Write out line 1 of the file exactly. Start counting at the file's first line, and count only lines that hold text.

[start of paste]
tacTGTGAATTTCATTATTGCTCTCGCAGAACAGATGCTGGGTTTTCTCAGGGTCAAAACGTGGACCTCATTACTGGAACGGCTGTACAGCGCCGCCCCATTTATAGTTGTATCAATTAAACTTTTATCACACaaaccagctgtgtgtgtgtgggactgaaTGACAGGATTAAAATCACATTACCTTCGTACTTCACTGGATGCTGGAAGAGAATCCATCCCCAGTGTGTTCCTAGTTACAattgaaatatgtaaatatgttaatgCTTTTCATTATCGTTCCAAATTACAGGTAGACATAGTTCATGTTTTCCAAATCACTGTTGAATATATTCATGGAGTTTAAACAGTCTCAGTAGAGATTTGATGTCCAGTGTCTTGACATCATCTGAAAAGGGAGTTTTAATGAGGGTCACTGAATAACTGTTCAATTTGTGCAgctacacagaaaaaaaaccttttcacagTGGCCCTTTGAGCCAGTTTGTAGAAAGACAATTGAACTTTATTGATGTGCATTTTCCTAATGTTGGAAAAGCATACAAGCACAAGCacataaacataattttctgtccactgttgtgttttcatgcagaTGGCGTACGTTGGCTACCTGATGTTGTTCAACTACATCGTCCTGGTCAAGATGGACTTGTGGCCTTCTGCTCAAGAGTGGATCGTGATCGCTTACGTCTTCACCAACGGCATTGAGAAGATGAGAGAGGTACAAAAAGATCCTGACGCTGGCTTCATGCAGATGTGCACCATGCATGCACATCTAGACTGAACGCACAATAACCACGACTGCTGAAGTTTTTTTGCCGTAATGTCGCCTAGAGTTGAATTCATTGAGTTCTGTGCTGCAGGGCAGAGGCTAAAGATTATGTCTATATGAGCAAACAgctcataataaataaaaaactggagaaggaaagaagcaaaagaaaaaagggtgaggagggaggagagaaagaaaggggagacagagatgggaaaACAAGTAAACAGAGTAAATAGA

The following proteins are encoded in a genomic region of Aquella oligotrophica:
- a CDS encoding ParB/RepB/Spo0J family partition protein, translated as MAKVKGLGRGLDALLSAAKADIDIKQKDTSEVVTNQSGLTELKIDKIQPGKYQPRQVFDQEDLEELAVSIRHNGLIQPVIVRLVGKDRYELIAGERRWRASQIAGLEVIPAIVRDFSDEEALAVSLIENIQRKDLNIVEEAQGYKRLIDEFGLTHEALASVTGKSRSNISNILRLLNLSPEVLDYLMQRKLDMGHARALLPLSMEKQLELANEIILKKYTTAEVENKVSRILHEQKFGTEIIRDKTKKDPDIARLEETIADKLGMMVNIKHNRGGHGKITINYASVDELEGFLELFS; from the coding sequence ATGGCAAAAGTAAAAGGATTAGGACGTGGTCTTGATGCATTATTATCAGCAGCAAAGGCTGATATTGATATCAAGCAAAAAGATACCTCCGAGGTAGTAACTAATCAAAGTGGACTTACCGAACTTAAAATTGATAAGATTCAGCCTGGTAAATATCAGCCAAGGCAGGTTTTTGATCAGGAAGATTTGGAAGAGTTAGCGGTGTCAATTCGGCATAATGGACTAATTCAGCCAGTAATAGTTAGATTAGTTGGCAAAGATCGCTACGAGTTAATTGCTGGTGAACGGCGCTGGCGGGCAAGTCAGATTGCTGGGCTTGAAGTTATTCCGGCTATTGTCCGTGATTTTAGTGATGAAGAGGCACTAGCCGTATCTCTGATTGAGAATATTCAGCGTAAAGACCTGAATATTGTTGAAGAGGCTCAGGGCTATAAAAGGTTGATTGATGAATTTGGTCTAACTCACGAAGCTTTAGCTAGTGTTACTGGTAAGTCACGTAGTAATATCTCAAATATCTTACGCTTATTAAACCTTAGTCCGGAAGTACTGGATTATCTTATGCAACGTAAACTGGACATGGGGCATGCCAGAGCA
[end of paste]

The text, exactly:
tacTGTGAATTTCATTATTGCTCTCGCAGAACAGATGCTGGGTTTTCTCAGGGTCAAAACGTGGACCTCATTACTGGAACGGCTGTACAGCGCCGCCCCATTTATAGTTGTATCAATTAAACTTTTATCACACaaaccagctgtgtgtgtgtgggactgaaTGACAGGATTAAAATCACATTACCTTCGTACTTCACTGGATGCTGGAAGAGAATCCATCCCCAGTGTGTTCCTAGTTACAattgaaatatgtaaatatgttaatgCTTTTCATTATCGTTCCAAATTACAGGTAGACATAGTTCATGTTTTCCAAATCACTGTTGAATATATTCATGGAGTTTAAACAGTCTCAGTAGAGATTTGATGTCCAGTGTCTTGACATCATCTGAAAAGGGAGTTTTAATGAGGGTCACTGAATAACTGTTCAATTTGTGCAgctacacagaaaaaaaaccttttcacagTGGCCCTTTGAGCCAGTTTGTAGAAAGACAATTGAACTTTATTGATGTGCATTTTCCTAATGTTGGAAAAGCATACAAGCACAAGCacataaacataattttctgtccactgttgtgttttcatgcagaTGGCGTACGTTGGCTACCTGATGTTGTTCAACTACATCGTCCTGGTCAAGATGGACTTGTGGCCTTCTGCTCAAGAGTGGATCGTGATCGCTTACGTCTTCACCAACGGCATTGAGAAGATGAGAGAGGTACAAAAAGATCCTGACGCTGGCTTCATGCAGATGTGCACCATGCATGCACATCTAGACTGAACGCACAATAACCACGACTGCTGAAGTTTTTTTGCCGTAATGTCGCCTAGAGTTGAATTCATTGAGTTCTGTGCTGCAGGGCAGAGGCTAAAGATTATGTCTATATGAGCAAACAgctcataataaataaaaaactggagaaggaaagaagcaaaagaaaaaagggtgaggagggaggagagaaagaaaggggagacagagatgggaaaACAAGTAAACAGAGTAAATAGA